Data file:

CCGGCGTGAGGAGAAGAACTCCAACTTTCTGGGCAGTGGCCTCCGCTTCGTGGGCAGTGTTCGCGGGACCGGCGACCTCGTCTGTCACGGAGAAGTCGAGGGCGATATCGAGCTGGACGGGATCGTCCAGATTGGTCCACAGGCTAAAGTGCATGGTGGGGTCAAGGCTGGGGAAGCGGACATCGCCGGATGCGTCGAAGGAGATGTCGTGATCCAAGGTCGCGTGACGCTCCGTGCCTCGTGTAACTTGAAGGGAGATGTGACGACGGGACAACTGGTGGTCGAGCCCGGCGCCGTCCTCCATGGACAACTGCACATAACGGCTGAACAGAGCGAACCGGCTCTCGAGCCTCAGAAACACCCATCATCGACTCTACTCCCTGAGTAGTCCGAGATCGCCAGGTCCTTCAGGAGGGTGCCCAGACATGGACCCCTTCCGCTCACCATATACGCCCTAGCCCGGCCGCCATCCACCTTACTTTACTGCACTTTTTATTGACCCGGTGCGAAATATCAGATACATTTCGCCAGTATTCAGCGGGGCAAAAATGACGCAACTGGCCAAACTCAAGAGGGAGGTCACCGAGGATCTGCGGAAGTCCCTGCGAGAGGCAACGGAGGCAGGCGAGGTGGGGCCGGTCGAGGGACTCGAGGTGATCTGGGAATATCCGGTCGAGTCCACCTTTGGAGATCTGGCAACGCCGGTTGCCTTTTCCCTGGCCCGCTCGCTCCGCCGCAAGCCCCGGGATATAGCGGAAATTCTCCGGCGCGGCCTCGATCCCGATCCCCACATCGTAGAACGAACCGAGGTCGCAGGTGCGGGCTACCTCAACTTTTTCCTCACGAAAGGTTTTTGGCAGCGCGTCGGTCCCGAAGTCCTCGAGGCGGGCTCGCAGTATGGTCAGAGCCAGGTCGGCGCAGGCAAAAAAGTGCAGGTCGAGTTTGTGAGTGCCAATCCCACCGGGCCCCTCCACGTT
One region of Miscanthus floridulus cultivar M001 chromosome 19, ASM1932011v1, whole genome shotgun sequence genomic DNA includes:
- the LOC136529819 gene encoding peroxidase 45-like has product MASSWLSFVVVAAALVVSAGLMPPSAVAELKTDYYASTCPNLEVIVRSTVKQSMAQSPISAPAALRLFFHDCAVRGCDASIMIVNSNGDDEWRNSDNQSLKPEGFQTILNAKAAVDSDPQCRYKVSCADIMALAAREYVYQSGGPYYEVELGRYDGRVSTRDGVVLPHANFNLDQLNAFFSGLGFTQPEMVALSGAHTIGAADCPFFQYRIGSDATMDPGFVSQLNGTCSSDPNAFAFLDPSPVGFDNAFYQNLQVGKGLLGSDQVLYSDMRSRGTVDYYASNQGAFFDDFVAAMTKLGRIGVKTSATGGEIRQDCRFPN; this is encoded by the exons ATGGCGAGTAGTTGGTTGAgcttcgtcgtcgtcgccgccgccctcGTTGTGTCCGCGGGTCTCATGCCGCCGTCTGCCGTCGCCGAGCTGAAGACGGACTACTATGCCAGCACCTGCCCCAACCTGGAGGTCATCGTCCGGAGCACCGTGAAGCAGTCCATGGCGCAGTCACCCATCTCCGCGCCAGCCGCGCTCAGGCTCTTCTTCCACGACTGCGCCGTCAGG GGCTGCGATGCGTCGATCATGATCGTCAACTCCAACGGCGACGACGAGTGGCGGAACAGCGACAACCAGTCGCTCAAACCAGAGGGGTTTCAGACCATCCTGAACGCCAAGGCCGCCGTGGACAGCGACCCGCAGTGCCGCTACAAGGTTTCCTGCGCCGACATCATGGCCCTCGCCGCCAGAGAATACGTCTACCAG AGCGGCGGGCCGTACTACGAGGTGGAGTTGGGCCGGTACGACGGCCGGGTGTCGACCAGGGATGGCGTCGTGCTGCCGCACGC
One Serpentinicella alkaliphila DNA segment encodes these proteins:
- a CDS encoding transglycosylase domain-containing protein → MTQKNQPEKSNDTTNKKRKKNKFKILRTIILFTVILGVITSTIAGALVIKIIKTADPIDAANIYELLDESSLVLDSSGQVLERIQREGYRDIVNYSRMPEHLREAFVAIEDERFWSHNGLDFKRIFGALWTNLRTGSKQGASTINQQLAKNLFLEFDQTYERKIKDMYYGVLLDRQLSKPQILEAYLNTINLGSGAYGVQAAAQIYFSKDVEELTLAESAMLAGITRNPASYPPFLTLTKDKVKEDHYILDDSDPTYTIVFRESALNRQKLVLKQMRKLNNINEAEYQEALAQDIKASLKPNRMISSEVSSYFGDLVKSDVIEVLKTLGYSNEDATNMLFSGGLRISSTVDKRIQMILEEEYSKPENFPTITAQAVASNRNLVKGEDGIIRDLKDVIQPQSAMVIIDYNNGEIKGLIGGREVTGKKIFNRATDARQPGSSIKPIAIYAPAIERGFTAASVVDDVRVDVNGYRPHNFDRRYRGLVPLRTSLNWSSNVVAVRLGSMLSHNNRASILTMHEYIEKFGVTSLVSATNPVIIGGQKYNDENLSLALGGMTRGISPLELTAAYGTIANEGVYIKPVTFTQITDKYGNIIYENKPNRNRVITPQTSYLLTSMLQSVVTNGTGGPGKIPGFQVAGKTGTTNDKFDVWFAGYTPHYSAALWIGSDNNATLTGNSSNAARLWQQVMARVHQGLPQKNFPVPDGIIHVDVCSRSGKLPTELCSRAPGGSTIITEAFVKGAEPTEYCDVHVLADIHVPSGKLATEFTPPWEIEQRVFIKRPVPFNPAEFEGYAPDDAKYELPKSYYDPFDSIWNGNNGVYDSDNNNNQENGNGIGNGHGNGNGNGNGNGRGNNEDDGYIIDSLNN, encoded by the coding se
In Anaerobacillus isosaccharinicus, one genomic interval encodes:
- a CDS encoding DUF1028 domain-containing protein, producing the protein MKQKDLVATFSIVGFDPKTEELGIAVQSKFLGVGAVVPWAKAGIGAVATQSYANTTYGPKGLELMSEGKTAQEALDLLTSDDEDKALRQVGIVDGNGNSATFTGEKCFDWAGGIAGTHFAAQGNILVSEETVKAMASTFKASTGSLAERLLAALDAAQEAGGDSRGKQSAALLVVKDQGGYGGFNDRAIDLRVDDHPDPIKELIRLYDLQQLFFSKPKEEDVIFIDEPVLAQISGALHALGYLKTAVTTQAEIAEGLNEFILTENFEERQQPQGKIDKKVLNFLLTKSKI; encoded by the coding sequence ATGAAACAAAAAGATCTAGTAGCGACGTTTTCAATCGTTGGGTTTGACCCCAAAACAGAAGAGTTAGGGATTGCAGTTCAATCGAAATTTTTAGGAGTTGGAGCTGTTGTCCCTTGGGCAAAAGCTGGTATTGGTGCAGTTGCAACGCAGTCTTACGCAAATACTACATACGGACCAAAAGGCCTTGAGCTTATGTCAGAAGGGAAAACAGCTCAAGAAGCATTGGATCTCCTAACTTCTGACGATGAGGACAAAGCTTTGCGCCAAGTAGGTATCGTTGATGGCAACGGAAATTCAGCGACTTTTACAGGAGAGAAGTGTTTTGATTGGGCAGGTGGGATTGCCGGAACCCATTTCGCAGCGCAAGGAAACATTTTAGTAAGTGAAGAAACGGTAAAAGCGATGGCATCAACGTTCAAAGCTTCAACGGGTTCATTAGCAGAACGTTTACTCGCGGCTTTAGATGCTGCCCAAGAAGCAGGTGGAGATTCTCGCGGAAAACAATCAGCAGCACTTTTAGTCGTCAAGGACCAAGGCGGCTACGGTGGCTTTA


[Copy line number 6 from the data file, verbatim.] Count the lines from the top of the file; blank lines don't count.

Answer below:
In Anaerobacillus isosaccharinicus, one genomic interval encodes: